3rd up, (and this is not in any significant order by the way) is iVCS3 by apeSoft

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apeSoft, makers of the incredible iDensity, iPulsaret and more, has gone and done something special with iVCS3. This is an emulation of the old hardware arguably made famous by Pink Floyd back in the 70s. This tops my “Holy S#@!” list of cool things.
This machine was largely responsible for the wild sounds and eerie textures heard in Dark Side Of The Moon. It was also seen in Pink Floyd’s movie/video “Live At Pompeii” where Roger Waters was exploring this thing’s sonic capabilities.

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iVCS3 was created in 1969 and is considered the first portable synth. Largely used as a sound FX generator (Dr.Who fans know this) without a keyboard, it was later expanded with a (KS) sequencer and (DK1) keyboard connectivity.
This modular synth is gorgeously recreated and emulated perfectly. That may just be my opinion since I’ve never touched a real one, but I’m going to go out on a limb and say it anyway.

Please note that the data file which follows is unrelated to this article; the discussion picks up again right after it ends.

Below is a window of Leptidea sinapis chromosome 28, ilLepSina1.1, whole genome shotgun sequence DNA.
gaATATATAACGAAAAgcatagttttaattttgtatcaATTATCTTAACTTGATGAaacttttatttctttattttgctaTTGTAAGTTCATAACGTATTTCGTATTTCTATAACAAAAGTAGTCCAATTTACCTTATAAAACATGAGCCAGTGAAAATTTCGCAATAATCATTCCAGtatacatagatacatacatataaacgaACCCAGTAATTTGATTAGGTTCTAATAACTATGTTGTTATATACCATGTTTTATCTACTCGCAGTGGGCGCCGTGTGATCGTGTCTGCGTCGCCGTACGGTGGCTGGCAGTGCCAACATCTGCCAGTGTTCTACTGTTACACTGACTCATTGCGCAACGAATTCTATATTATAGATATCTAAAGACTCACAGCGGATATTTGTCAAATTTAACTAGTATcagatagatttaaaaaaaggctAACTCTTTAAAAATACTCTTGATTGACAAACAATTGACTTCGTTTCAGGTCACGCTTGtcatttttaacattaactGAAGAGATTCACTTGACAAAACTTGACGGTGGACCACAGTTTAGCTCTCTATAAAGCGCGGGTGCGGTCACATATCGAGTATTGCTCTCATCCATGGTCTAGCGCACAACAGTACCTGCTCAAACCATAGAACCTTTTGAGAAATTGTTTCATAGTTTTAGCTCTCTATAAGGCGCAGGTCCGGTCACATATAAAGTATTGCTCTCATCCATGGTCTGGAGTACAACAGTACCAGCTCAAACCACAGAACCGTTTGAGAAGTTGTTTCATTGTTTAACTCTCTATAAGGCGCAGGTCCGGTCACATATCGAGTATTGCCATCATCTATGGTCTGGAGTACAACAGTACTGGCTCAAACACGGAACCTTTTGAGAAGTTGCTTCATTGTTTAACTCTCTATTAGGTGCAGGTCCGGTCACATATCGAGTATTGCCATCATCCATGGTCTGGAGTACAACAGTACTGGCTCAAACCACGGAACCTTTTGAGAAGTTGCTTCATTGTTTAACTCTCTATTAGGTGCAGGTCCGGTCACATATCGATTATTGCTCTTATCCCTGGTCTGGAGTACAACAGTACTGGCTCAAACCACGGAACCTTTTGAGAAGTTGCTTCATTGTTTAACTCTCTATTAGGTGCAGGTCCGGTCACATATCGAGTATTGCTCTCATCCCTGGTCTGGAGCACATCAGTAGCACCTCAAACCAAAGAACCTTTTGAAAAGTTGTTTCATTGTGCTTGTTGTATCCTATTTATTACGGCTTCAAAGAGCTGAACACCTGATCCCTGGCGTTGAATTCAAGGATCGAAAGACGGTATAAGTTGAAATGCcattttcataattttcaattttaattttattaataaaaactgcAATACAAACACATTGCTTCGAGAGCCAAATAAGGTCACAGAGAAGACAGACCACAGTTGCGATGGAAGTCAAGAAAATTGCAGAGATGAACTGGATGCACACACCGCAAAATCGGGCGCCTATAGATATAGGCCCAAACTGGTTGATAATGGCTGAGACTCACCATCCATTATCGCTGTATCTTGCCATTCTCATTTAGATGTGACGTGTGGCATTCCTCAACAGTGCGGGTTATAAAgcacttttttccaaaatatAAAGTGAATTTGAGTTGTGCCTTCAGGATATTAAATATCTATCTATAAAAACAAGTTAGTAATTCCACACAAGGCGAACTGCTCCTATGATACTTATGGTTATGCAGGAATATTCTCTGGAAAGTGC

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This soft version is complete with not only all the original capabilities, but also loads of new modern uses for us to enjoy on our iPads; unlike anything Roger Daltrey could have imagined back in the day. Built-in dual samplers, MIDI, full Audiobus and IAA support, background audio, Dropbox, really just a huge list of features.
This even has 6 different reverb types including a spring convolution reverb, Quadratic Ring Modulation, delay, and noise generator. The features and specs go on and on.

All (or almost all) parameters are fully customizable right down to the color of the knobs.
The same old-time twist and plug routing exists such as the Trapezoid envelope controlled by a virtual joystick, and the modulation matrix with BattleShip-style pin placements instead of cables. So much to see, do, and hear with iVCS3!